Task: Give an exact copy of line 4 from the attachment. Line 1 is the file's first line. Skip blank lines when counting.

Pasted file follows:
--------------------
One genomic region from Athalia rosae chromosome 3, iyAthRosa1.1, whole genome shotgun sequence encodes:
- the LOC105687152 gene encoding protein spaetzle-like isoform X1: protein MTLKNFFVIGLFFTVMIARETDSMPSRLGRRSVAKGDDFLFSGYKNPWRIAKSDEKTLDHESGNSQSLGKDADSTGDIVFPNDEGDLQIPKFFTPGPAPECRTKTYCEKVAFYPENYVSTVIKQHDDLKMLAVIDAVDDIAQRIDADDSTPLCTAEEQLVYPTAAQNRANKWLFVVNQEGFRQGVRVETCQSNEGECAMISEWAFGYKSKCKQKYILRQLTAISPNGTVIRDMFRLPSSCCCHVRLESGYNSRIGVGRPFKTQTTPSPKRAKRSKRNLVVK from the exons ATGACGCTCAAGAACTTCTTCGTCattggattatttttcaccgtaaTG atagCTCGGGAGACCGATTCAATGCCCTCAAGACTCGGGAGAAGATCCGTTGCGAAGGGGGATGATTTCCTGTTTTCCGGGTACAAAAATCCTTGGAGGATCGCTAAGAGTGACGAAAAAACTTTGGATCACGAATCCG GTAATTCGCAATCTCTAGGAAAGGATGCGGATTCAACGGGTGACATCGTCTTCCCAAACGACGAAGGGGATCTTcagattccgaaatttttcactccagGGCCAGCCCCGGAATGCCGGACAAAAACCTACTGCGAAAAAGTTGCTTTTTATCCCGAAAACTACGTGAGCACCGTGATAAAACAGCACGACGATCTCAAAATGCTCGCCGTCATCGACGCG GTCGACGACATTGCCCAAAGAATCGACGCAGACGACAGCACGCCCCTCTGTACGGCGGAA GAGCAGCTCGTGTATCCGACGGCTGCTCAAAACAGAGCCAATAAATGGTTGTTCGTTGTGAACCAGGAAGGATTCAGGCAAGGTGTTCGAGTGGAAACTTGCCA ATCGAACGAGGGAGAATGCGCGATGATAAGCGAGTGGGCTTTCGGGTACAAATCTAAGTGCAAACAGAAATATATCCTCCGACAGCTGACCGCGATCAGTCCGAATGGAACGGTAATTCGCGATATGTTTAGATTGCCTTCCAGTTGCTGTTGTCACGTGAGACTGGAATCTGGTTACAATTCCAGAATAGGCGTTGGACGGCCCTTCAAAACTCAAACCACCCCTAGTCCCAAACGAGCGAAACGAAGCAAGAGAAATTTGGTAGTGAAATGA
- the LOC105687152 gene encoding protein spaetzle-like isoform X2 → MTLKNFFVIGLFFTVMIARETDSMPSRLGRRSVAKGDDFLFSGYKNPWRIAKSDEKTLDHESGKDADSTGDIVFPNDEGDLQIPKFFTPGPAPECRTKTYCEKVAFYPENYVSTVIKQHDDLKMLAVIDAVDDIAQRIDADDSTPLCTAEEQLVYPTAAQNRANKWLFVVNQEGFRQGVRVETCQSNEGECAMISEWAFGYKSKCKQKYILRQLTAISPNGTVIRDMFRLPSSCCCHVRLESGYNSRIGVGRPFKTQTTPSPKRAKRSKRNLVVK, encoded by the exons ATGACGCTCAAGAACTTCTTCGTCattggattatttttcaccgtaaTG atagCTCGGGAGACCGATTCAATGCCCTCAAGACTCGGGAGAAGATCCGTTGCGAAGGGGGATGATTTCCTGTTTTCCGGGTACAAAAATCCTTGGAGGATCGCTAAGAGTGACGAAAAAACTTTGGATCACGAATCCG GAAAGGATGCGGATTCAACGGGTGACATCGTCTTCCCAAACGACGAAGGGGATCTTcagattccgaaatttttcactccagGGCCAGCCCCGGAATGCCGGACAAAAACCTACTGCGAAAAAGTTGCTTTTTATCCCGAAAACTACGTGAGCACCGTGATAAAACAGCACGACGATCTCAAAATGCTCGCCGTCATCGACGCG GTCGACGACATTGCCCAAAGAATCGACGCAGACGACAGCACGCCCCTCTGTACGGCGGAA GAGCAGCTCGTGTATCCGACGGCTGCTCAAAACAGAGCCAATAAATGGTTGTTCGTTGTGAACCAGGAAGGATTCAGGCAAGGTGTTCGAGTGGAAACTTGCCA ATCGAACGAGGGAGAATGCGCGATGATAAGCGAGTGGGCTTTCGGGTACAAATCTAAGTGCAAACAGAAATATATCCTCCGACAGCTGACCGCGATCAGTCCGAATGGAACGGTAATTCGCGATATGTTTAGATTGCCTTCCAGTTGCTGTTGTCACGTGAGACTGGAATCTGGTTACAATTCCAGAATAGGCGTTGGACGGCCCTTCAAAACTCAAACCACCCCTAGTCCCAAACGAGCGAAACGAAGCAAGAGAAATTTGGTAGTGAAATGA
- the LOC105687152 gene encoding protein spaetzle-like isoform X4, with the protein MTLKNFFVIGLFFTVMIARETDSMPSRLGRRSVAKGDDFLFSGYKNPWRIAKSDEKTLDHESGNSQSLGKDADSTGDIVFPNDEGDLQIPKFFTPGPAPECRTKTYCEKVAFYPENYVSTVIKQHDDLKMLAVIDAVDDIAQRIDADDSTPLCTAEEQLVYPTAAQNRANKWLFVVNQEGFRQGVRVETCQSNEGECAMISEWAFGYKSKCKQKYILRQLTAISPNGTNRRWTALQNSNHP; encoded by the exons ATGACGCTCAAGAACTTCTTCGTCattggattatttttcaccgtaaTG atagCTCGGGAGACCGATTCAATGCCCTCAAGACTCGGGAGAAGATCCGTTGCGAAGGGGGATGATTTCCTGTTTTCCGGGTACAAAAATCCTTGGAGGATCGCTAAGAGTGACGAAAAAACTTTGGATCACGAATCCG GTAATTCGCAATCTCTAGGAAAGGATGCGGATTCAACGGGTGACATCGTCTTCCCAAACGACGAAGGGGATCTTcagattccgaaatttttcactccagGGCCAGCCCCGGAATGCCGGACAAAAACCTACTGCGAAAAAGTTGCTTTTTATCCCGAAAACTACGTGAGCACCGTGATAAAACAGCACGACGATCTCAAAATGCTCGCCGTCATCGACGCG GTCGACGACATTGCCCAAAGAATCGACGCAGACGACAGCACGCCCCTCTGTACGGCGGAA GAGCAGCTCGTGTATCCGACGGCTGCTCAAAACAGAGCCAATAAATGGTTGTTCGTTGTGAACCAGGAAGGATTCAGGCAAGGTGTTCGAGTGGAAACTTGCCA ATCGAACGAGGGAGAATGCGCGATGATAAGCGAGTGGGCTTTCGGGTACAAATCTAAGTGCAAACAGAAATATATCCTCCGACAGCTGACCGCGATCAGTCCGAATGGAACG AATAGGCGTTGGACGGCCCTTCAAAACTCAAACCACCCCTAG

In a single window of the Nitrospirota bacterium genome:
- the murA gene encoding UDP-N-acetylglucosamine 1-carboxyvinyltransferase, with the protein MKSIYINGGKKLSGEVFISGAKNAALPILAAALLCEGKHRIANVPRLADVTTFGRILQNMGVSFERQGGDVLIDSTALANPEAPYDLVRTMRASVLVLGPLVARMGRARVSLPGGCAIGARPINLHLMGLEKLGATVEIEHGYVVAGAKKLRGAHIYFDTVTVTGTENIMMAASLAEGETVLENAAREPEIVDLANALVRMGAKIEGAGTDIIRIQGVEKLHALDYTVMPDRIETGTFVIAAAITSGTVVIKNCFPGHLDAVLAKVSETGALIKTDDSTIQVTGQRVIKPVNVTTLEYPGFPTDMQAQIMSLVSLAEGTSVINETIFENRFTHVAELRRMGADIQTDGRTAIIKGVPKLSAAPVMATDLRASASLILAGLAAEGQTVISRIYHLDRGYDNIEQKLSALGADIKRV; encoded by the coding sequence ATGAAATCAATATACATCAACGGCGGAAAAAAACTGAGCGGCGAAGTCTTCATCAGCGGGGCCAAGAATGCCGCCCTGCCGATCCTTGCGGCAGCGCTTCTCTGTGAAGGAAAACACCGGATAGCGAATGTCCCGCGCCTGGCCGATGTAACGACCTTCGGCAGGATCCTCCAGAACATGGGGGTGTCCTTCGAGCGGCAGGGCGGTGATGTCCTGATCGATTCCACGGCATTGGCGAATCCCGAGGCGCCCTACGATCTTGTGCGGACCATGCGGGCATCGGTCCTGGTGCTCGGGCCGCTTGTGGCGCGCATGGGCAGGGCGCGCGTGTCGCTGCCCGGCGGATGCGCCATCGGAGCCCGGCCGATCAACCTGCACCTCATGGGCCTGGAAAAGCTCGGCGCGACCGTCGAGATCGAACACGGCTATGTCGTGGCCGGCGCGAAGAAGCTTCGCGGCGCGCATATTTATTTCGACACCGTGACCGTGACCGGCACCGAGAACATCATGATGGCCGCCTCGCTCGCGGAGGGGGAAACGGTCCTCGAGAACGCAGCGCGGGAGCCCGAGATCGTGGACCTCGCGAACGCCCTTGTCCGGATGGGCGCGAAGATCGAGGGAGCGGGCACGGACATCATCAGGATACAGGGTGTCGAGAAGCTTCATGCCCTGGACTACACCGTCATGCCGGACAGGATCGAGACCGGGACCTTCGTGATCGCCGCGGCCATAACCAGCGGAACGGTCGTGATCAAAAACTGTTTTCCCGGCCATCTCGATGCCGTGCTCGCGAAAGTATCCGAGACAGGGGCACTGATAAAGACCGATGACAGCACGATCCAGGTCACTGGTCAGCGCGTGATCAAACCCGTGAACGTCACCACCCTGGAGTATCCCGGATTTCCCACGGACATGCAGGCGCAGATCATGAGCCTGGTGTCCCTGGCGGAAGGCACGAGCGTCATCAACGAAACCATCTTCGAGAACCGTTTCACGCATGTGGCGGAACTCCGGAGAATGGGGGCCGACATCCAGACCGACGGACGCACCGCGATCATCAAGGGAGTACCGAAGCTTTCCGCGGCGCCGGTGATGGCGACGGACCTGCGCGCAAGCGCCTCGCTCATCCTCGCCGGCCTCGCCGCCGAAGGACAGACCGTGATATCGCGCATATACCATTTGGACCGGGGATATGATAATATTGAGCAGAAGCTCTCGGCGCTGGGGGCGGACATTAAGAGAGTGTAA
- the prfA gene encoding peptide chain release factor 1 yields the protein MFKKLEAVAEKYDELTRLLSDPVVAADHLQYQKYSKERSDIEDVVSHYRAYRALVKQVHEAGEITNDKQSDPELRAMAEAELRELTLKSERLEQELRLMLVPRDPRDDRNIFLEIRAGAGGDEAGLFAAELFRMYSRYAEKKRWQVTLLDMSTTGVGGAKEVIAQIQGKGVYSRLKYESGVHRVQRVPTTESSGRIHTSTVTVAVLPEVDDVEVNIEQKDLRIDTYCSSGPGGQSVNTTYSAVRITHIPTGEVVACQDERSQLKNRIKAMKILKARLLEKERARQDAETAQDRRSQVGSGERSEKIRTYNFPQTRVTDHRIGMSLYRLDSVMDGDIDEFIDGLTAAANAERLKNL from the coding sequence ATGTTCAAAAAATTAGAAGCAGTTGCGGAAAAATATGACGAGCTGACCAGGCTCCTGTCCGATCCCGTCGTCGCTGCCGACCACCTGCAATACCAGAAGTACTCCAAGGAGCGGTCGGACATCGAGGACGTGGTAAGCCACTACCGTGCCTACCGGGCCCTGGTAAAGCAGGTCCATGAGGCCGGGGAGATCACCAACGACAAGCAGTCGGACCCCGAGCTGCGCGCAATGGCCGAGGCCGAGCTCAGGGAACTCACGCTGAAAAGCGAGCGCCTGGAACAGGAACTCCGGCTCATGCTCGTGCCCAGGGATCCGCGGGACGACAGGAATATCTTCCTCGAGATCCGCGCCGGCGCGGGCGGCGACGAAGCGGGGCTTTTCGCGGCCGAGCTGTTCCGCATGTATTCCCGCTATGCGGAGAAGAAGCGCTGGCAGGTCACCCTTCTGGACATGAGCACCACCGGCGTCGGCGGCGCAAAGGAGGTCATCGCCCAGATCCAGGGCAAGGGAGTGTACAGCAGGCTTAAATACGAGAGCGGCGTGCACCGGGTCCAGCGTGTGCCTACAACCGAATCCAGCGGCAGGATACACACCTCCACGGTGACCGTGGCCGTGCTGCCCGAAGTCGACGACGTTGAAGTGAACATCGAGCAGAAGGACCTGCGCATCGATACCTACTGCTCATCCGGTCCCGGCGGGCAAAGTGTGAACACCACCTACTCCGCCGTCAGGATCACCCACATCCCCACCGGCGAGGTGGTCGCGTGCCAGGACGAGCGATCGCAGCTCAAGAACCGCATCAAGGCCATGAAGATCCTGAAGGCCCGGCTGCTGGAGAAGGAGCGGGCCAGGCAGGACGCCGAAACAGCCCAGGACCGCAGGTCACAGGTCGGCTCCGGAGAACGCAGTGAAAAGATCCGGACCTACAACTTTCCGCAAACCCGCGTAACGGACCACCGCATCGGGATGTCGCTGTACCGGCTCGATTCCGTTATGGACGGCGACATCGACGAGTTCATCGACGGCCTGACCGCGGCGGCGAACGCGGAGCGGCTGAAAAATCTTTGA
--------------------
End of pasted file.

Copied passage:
- the LOC105687152 gene encoding protein spaetzle-like isoform X4, with the protein MTLKNFFVIGLFFTVMIARETDSMPSRLGRRSVAKGDDFLFSGYKNPWRIAKSDEKTLDHESGNSQSLGKDADSTGDIVFPNDEGDLQIPKFFTPGPAPECRTKTYCEKVAFYPENYVSTVIKQHDDLKMLAVIDAVDDIAQRIDADDSTPLCTAEEQLVYPTAAQNRANKWLFVVNQEGFRQGVRVETCQSNEGECAMISEWAFGYKSKCKQKYILRQLTAISPNGTNRRWTALQNSNHP; encoded by the exons ATGACGCTCAAGAACTTCTTCGTCattggattatttttcaccgtaaTG atagCTCGGGAGACCGATTCAATGCCCTCAAGACTCGGGAGAAGATCCGTTGCGAAGGGGGATGATTTCCTGTTTTCCGGGTACAAAAATCCTTGGAGGATCGCTAAGAGTGACGAAAAAACTTTGGATCACGAATCCG GTAATTCGCAATCTCTAGGAAAGGATGCGGATTCAACGGGTGACATCGTCTTCCCAAACGACGAAGGGGATCTTcagattccgaaatttttcactccagGGCCAGCCCCGGAATGCCGGACAAAAACCTACTGCGAAAAAGTTGCTTTTTATCCCGAAAACTACGTGAGCACCGTGATAAAACAGCACGACGATCTCAAAATGCTCGCCGTCATCGACGCG GTCGACGACATTGCCCAAAGAATCGACGCAGACGACAGCACGCCCCTCTGTACGGCGGAA GAGCAGCTCGTGTATCCGACGGCTGCTCAAAACAGAGCCAATAAATGGTTGTTCGTTGTGAACCAGGAAGGATTCAGGCAAGGTGTTCGAGTGGAAACTTGCCA ATCGAACGAGGGAGAATGCGCGATGATAAGCGAGTGGGCTTTCGGGTACAAATCTAAGTGCAAACAGAAATATATCCTCCGACAGCTGACCGCGATCAGTCCGAATGGAACG AATAGGCGTTGGACGGCCCTTCAAAACTCAAACCACCCCTAG